Abraham Lincoln Presidential Library Foundation

Molly Farifield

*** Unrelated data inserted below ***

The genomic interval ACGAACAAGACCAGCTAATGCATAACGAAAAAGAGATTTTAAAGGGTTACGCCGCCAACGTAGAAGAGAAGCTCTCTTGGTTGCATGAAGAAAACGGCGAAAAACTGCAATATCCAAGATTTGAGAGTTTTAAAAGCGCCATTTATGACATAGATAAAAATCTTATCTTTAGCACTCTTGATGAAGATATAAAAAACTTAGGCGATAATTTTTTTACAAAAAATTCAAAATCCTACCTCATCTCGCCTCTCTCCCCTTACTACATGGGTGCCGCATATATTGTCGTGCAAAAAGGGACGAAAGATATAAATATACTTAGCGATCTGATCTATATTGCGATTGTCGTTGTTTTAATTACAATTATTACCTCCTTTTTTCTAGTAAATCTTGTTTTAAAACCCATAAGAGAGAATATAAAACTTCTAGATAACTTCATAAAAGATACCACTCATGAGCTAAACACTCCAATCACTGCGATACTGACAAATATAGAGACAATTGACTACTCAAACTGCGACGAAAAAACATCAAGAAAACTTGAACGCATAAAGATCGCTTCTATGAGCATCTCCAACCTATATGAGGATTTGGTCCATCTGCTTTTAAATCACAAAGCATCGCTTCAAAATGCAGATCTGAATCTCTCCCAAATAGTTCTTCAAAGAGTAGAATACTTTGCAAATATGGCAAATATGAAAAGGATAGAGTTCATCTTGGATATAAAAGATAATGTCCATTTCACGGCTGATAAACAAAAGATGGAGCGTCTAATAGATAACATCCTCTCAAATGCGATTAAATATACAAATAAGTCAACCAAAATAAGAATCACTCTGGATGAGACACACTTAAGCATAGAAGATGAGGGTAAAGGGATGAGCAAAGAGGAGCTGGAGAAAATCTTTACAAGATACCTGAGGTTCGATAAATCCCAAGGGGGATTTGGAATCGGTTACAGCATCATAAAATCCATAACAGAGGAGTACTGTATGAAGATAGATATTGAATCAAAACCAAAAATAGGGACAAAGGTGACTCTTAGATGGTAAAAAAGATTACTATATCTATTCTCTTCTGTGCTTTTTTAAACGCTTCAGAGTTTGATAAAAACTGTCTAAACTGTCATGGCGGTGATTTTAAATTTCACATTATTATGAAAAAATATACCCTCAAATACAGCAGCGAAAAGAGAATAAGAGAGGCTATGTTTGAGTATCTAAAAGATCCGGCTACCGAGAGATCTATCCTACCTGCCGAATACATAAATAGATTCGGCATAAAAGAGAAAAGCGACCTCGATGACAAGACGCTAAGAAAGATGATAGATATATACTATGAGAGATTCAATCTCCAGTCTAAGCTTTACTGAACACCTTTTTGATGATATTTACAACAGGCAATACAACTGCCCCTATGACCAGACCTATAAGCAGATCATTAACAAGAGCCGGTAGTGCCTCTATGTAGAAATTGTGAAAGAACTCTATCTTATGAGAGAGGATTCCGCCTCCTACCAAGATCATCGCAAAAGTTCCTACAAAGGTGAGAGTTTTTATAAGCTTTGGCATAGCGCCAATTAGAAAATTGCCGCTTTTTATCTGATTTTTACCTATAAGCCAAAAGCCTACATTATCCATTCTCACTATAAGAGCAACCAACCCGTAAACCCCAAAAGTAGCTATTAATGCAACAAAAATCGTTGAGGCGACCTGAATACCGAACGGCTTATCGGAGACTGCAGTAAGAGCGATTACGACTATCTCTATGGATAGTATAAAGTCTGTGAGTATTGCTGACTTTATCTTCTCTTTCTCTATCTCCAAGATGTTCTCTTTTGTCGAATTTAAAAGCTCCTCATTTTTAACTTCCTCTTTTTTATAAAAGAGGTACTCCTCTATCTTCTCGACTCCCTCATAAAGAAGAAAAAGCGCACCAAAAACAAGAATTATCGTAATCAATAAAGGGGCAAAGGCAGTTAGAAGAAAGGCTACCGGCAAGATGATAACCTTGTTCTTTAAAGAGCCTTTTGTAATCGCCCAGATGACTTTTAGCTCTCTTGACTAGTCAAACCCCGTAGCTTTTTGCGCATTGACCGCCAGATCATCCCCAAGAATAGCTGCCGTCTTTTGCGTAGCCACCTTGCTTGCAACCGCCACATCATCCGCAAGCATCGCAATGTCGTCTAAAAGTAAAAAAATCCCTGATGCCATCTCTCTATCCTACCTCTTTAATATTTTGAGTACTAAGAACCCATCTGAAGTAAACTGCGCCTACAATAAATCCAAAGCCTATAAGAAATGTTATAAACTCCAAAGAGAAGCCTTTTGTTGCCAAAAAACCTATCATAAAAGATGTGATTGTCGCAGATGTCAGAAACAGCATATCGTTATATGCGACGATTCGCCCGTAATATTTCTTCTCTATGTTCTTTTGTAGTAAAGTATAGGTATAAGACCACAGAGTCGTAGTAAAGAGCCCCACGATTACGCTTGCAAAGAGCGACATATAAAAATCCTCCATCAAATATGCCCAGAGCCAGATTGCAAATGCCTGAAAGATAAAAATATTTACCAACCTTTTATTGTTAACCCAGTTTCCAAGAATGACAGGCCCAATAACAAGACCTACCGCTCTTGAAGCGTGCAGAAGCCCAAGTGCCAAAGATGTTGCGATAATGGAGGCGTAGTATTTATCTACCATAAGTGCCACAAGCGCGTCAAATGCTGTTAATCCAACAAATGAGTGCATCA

When Abraham Lincoln wrote the Gettysburg Address, I don’t think he realized how important the speech really was. He didn’t know that it would be published in text books; one thing he did know is that the speech is and was important. Abe knew it would be in the newspapers. He knew he had to make it short and to the point so people would actually listen to what he had to say. The man before him spoke for two hours compared to Lincoln, who only spoke for two minutes. Notice that we aren’t reading Everett’s speech that went on for two hours; we are reading Abraham Lincoln’s. Abe realized when he was writing the speech that listeners would tune out if the speech was too long. Many people didn’t even hear him. However, Abe addressed many things during the two minutes. Abe’s speech was about the bloodiest battle in American history, and also the lowest point in American history. This speech is an example of Lincoln acting a parent trying to break up a fight. He was trying to settle the North and the South just like parents would when their children fight. At the same time he was trying to settle the two, he also knew what needed to be done to settle it. This meant a lot of people would be killed. He was respecting both sides by not saying anything bad about either side because they were both of the Union. Also, Abe only refers to one union, which means he is still including the South in the Union. Lincoln was trying his hardest to preserve the Union. Molly Fairfield Fisher High School Fisher, IL